STERLING — With enrollment down, Northeastern Junior College is looking at adding another academic program to help attract more students. At an Advisory Council meeting on Thursday, council members were asked for their opinion on what new program the college should offer.
According to NJC President Jay Lee, enrollment was down six full-time equivalent (FTE) students in the summer and for fall 2012 it’s down 84.3 FTE students compared to last year at this time — an 11.8 percent drop.
For the spring 2013 semester, as of Monday NJC was down 88.1 FTE students compared to last year at this time. There are currently 389.7 FTE students registered.
“We’ve got a ways to go yet in the spring, but we also have a lot of registration still to happen,” Lee said.
He’s hopeful, based on past years, that between now and the start of the spring semester on Jan. 23, they will get about 200 more students enrolled.
Overall, NJC is long way from the 1,410 FTE students they built this year’s budget on. At this point, Lee said there looking at a 12 percent decline in enrollment, as opposed to the 4 percent decline they had expected.
“That’s a pretty significant impact in terms of the tuition revenue that we would be generating,” Lee said. “That’s why we’ve been having the conversations about new programs and new things or different things we could be doing to increase enrollment.”
In addition to new academic programs, NJC has been talking about adding women’s soccer to their athletic programs.
Lee explained that Stanton Gartin, vice president of academic services, in preparing the budget and working with the Perkins Fund, set aside funds with the idea of identifying a new or offshoot program, that will allow the college to bring in a new student body base.
The money would be available for them to put the infrastructure of the program in place in spring 2013 and actually start the program in fall 2013.
During the Advisory Council’s discussion, council member Carol Klein asked about the oil lease activity going on in this area and if companies coming in would be interested in partnering with NJC to develop a program.
Council member Rich O’Connell, former executive director of Logan County Economic Development Corporation, said there are a lot of oil facility companies hiring people to fill higher skilled positions.
He mentioned Frontier Energy Group, LLC. Lee said he met with the company and there wasn’t anything specific the company was looking for in terms of a program.
Bob Carpio asked about ethanol companies.
“We’re just not hearing anything that they need from an educational standpoint, at least at this point in time,” Lee said. “It certainly warrants further investigation, I think, on our part. It’s a little bit like Frontier in terms of, we know they’re there, but we’re not hearing from them and we’re not getting any indication that they need anything from an educational program perspective.”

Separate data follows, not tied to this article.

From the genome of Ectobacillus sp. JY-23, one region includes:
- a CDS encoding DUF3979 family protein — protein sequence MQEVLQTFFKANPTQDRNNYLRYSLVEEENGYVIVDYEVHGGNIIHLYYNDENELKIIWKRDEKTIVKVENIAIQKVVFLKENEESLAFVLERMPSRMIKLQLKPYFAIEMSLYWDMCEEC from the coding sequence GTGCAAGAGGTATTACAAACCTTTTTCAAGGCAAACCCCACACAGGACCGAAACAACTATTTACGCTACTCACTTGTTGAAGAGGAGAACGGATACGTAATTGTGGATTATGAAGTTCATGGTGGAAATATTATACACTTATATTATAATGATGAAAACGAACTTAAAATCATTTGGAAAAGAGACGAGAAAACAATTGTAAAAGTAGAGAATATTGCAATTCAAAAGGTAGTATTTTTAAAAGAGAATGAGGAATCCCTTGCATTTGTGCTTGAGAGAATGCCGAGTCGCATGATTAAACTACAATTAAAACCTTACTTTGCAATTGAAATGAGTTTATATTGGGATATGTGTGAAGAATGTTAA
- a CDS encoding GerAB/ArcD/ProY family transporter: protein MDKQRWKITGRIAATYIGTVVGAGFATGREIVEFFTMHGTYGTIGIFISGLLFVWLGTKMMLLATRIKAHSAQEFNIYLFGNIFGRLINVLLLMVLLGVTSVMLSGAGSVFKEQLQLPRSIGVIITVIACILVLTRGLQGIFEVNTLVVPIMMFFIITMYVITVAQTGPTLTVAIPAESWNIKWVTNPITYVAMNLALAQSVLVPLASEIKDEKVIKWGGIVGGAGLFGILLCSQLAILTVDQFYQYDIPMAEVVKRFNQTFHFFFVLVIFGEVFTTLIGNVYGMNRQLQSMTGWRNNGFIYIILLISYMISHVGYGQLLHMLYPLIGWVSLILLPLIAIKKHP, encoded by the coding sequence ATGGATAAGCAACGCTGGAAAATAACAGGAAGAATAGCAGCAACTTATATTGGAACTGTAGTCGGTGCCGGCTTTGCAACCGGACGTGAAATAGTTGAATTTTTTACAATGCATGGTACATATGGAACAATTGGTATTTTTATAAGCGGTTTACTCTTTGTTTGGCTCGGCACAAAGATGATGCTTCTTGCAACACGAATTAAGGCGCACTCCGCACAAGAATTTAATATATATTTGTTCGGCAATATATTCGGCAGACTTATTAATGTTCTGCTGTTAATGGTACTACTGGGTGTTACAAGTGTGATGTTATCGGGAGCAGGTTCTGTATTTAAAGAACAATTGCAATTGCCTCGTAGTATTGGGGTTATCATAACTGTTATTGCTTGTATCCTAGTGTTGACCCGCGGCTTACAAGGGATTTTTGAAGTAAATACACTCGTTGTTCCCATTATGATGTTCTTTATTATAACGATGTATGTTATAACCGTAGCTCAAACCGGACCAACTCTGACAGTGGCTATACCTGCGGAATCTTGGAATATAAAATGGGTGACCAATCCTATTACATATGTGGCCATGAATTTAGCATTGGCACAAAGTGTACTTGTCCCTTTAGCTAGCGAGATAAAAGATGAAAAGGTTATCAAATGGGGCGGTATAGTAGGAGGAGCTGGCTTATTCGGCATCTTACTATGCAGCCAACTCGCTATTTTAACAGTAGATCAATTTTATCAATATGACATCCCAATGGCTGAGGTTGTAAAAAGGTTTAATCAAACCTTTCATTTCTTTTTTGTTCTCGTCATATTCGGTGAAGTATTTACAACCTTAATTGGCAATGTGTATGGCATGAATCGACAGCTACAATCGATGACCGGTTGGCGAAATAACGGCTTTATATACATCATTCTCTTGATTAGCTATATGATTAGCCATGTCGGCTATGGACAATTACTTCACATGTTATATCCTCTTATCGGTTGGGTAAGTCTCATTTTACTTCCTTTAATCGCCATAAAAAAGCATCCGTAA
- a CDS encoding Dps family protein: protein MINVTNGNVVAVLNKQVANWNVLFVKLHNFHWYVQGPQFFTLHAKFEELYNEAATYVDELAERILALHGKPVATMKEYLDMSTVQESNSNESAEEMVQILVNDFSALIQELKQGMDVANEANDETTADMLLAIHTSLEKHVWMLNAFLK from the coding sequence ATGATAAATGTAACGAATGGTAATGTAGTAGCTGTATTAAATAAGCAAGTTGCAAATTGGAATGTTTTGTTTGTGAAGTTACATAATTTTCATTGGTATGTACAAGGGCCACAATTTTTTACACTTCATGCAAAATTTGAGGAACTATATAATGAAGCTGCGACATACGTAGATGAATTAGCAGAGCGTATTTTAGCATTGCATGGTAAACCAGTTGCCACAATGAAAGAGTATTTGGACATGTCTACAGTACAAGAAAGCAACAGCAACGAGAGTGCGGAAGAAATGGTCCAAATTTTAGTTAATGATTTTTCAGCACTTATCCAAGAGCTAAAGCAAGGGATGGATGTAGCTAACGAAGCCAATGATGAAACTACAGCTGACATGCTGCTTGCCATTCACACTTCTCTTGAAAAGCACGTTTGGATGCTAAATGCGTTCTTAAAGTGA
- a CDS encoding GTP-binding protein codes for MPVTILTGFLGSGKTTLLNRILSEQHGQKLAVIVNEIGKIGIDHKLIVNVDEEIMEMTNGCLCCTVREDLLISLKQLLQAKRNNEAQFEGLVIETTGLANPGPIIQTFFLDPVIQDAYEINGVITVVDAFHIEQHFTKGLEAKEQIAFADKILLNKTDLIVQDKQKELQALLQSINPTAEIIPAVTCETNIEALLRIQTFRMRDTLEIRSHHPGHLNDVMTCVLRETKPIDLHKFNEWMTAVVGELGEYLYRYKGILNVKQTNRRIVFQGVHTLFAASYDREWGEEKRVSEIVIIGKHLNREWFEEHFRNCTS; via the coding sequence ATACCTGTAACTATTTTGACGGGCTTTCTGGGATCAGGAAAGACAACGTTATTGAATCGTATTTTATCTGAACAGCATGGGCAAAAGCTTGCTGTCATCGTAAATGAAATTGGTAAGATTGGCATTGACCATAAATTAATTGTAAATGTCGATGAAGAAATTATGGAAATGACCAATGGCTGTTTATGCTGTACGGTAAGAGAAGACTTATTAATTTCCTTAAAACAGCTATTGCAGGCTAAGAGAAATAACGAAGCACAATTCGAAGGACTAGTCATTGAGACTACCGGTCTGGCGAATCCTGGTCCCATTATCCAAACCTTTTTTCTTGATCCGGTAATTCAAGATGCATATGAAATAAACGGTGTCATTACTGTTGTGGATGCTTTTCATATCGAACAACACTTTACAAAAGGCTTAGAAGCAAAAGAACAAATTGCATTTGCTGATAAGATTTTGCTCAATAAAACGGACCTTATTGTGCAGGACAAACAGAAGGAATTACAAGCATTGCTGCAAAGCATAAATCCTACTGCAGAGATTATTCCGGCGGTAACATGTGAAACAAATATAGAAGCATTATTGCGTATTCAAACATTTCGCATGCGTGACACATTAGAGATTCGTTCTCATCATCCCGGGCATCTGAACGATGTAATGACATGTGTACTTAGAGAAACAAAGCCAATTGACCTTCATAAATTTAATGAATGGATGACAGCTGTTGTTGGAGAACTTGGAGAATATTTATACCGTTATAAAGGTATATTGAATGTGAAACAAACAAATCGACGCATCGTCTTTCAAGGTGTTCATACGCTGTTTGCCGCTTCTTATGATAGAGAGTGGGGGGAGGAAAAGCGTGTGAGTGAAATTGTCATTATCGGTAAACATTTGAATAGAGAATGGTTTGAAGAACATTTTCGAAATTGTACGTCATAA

He said he’s talked with O’Connell about an industrial maintenance program.
“We sense that there’s an interest and a need out there,” Lee said.
O’Connell suggested the college work with the governor’s office and the state. He pointed out that the state has identified 15 industry clusters, including manufacturing, and is actively recruiting industries that fall into those groups.
E-journalism was another topic that came up. Andy Long, dean of enrollment and student transition, said a social media journalism program could be an option considering the rise in professional bloggers, people that do Podcasts and so on.
Council member David Foy suggested looking at something related to healthcare.
“It’s exploding all over the place,” he said of the industry.
Foy pointed to the requirement that all medical records need to be electronic by 2014 and the need for people to do coding for that.
Mertens asked about a program teaching students how to start their own small business.
Foy noted NJC already has that to a degree with the Back to College program, which was offered again this year. El Pomar granted NJC another round of funding that is allowing 19 people to take a two-credit hour small business management course this semester. Those students will then create a business plan and be judged on them in January.
“I think that one could grow,” said Cyndi Vandenbark, who is in charge of the program.
NJC also offers an entrepreneurship emphasis as part of their business program.
Other topics that came up included a barbering program, a small engine repair program and another renewable energy program, in addition to the wind technician program.
Mertens suggested that in addition to new programs, the college should be looking at other ways to attract new students, such as having current students encourage friends and people they know to enroll at NJC.
Lee said they do see that with athletic students.
He made it clear that before NJC starts any program, they will do extensive research on student demand, employment demand, wages, gainful employment and so on.
Lee said some of the programs they’ve looked at aren’t options because there isn’t necessarily gainful employment for people that may go through them. Also, some programs, such as veterinary technician or dental hygiene, would be very expensive to start.
Callie Jones: (970) 526-9286; email@example.com. Follow @CJones _JA on Twitter.